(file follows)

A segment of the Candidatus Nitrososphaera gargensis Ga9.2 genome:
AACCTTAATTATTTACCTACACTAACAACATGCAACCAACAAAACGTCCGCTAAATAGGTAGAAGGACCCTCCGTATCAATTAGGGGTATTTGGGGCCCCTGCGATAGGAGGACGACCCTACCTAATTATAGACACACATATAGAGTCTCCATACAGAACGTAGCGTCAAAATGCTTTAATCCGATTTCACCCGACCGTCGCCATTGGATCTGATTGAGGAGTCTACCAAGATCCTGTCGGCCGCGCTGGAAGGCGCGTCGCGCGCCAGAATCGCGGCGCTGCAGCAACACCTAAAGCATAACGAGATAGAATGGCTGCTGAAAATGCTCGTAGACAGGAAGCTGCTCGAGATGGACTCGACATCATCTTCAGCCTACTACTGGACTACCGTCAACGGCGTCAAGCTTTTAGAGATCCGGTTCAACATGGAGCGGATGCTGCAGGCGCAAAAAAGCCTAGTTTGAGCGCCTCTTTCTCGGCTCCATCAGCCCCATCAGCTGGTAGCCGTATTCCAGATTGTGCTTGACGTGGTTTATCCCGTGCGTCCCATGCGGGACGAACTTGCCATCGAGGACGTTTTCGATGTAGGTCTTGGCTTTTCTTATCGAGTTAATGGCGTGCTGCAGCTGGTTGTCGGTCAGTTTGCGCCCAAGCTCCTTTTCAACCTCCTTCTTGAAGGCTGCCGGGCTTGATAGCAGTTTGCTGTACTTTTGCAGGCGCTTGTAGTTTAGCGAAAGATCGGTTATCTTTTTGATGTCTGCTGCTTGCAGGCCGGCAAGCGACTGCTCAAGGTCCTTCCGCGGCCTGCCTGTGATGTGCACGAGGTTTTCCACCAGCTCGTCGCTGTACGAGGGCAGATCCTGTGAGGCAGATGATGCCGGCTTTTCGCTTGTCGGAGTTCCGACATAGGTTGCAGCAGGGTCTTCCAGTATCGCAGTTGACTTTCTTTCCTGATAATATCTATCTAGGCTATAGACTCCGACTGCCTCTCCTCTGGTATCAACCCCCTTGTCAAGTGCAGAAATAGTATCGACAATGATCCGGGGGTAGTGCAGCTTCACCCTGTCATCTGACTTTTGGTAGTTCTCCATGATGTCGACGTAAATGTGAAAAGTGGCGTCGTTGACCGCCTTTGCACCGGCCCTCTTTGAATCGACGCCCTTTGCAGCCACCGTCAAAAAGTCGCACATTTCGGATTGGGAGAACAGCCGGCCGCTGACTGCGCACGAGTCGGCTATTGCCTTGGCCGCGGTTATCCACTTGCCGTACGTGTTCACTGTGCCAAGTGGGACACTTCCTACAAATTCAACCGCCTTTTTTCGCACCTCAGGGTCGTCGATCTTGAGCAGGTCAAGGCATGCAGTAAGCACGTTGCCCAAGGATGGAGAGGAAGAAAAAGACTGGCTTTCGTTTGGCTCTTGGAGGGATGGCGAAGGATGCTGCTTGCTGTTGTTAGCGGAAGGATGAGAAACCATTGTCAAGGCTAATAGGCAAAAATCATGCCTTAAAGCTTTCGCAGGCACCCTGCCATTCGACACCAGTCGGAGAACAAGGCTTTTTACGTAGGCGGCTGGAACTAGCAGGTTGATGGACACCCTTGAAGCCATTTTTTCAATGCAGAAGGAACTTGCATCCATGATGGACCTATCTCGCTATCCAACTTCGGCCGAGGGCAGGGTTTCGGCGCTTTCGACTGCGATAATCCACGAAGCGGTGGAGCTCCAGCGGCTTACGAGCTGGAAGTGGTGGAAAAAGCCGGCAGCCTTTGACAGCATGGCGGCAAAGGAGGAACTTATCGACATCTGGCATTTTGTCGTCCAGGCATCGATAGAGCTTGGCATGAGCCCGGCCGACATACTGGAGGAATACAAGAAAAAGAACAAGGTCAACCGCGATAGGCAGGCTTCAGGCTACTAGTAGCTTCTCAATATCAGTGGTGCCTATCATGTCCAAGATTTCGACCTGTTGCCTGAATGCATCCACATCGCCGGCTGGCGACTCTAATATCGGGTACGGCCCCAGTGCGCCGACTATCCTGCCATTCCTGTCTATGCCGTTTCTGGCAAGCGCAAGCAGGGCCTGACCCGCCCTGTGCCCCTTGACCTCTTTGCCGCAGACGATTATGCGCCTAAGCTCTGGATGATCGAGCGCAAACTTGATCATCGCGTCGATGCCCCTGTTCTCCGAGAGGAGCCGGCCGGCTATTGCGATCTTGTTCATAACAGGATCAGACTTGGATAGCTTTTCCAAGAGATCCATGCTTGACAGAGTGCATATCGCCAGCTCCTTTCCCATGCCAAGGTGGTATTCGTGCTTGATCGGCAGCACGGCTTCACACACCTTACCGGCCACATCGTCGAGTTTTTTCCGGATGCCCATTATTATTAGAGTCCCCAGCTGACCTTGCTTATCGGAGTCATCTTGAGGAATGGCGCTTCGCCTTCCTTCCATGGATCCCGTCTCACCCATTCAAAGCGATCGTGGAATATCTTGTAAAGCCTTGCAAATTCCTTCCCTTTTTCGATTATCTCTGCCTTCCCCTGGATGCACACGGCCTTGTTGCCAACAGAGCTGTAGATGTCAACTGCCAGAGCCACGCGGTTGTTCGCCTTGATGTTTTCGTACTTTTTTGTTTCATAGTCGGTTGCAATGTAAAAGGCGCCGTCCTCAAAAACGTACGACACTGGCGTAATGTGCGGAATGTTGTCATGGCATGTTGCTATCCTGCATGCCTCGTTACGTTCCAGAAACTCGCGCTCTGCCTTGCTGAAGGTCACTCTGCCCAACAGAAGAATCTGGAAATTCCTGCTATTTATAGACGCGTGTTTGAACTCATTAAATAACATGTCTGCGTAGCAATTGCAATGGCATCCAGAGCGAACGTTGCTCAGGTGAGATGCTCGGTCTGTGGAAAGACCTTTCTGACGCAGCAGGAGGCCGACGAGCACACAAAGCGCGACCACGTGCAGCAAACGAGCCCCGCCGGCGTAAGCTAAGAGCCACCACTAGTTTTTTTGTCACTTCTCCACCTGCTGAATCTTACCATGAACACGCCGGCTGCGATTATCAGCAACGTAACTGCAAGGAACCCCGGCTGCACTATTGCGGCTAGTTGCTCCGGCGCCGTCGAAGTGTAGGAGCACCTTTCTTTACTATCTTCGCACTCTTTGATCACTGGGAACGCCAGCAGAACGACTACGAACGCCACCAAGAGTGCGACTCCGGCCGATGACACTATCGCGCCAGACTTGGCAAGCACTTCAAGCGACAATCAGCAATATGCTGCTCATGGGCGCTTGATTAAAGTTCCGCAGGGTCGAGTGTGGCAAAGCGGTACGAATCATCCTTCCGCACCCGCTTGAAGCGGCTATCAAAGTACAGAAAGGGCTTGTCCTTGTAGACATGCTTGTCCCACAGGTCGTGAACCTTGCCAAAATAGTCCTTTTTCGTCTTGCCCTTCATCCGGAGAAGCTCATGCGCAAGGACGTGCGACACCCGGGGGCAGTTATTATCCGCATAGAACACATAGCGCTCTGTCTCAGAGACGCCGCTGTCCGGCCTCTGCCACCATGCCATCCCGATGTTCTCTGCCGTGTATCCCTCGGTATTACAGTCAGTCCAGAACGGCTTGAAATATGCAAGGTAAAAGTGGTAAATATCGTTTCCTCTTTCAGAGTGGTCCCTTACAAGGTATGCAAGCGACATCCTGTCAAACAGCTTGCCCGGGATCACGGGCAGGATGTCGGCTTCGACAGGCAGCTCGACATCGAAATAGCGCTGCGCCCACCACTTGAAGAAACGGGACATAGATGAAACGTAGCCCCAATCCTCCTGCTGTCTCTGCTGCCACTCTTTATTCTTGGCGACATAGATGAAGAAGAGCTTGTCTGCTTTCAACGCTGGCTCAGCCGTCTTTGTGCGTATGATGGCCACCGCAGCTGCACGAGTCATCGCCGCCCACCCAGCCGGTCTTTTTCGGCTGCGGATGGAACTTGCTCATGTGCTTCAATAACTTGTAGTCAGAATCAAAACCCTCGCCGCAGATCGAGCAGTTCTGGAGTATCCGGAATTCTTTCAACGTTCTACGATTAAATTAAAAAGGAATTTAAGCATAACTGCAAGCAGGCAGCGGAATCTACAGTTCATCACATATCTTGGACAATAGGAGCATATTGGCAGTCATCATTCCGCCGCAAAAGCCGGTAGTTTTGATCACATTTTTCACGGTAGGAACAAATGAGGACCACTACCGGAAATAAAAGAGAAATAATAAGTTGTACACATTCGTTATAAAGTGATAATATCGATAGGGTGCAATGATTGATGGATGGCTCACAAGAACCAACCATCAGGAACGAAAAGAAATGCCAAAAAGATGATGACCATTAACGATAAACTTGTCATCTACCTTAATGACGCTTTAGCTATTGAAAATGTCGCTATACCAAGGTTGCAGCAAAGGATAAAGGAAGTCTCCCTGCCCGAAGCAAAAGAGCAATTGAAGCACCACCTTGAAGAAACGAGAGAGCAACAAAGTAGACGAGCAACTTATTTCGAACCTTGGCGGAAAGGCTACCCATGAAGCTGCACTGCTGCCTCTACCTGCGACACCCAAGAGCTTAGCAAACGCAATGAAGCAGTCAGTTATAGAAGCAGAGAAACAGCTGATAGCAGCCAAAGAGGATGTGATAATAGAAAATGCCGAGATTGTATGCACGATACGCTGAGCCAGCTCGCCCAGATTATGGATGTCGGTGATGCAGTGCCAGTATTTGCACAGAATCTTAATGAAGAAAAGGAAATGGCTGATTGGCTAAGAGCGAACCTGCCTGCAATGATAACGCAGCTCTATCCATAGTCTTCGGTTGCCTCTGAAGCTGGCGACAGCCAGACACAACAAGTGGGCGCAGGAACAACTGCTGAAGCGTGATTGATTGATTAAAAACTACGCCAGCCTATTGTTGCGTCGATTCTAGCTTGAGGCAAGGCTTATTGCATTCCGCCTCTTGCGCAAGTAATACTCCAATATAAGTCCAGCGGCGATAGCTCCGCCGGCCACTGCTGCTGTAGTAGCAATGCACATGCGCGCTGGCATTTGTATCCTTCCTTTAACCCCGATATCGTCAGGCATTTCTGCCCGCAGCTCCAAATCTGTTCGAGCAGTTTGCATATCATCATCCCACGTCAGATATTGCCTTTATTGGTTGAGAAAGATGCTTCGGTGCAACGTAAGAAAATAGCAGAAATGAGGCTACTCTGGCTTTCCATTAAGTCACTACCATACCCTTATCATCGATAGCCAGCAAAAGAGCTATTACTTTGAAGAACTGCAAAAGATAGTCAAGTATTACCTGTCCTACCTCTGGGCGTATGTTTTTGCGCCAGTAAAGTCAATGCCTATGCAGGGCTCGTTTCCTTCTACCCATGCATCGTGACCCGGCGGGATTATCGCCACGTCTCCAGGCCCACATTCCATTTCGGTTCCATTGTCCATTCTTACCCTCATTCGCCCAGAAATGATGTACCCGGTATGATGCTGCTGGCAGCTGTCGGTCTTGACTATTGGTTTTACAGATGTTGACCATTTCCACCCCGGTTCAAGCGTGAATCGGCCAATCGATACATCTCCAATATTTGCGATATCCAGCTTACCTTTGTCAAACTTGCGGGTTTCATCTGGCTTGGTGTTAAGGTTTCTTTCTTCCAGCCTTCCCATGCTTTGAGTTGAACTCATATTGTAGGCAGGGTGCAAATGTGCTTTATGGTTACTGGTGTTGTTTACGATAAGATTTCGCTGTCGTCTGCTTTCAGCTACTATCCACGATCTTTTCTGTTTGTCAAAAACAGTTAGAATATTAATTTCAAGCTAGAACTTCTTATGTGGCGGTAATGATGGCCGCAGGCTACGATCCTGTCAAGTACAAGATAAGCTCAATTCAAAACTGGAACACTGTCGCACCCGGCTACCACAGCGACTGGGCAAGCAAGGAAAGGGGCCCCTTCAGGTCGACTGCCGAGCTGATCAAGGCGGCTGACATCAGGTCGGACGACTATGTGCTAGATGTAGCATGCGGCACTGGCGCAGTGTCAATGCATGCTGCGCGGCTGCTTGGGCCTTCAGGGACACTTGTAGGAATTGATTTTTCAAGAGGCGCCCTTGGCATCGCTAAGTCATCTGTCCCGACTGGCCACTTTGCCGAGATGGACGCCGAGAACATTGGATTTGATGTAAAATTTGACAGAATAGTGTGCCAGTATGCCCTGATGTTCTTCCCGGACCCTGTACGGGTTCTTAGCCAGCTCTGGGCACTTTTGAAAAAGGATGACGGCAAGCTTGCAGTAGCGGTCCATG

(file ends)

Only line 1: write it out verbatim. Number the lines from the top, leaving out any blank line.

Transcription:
A segment of the Candidatus Nitrososphaera gargensis Ga9.2 genome: